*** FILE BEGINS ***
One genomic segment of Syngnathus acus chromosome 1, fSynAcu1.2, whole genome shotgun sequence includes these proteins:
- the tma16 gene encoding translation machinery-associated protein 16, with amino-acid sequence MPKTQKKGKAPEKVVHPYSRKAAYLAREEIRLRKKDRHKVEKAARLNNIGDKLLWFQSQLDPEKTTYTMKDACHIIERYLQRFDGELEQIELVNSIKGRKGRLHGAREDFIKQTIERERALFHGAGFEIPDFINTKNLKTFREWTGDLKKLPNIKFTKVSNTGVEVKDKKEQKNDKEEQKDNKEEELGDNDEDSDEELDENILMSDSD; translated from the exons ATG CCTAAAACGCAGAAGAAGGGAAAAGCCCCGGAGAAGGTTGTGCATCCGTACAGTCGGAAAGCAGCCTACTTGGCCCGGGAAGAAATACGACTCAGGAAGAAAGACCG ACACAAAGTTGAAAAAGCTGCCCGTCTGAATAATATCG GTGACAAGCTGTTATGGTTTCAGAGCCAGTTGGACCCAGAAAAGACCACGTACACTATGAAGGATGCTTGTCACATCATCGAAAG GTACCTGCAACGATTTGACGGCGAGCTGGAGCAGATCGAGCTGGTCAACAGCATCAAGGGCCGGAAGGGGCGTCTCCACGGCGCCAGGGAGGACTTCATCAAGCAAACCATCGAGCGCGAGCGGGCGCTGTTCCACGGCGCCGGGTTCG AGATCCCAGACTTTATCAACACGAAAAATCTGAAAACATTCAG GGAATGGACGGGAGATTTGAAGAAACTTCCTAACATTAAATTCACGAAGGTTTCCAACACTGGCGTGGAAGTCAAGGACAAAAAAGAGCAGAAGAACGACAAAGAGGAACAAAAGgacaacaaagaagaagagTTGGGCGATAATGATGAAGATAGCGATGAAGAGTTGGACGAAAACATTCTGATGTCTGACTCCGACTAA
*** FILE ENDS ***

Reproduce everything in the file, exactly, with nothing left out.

One genomic segment of Syngnathus acus chromosome 1, fSynAcu1.2, whole genome shotgun sequence includes these proteins:
- the tma16 gene encoding translation machinery-associated protein 16, with amino-acid sequence MPKTQKKGKAPEKVVHPYSRKAAYLAREEIRLRKKDRHKVEKAARLNNIGDKLLWFQSQLDPEKTTYTMKDACHIIERYLQRFDGELEQIELVNSIKGRKGRLHGAREDFIKQTIERERALFHGAGFEIPDFINTKNLKTFREWTGDLKKLPNIKFTKVSNTGVEVKDKKEQKNDKEEQKDNKEEELGDNDEDSDEELDENILMSDSD; translated from the exons ATG CCTAAAACGCAGAAGAAGGGAAAAGCCCCGGAGAAGGTTGTGCATCCGTACAGTCGGAAAGCAGCCTACTTGGCCCGGGAAGAAATACGACTCAGGAAGAAAGACCG ACACAAAGTTGAAAAAGCTGCCCGTCTGAATAATATCG GTGACAAGCTGTTATGGTTTCAGAGCCAGTTGGACCCAGAAAAGACCACGTACACTATGAAGGATGCTTGTCACATCATCGAAAG GTACCTGCAACGATTTGACGGCGAGCTGGAGCAGATCGAGCTGGTCAACAGCATCAAGGGCCGGAAGGGGCGTCTCCACGGCGCCAGGGAGGACTTCATCAAGCAAACCATCGAGCGCGAGCGGGCGCTGTTCCACGGCGCCGGGTTCG AGATCCCAGACTTTATCAACACGAAAAATCTGAAAACATTCAG GGAATGGACGGGAGATTTGAAGAAACTTCCTAACATTAAATTCACGAAGGTTTCCAACACTGGCGTGGAAGTCAAGGACAAAAAAGAGCAGAAGAACGACAAAGAGGAACAAAAGgacaacaaagaagaagagTTGGGCGATAATGATGAAGATAGCGATGAAGAGTTGGACGAAAACATTCTGATGTCTGACTCCGACTAA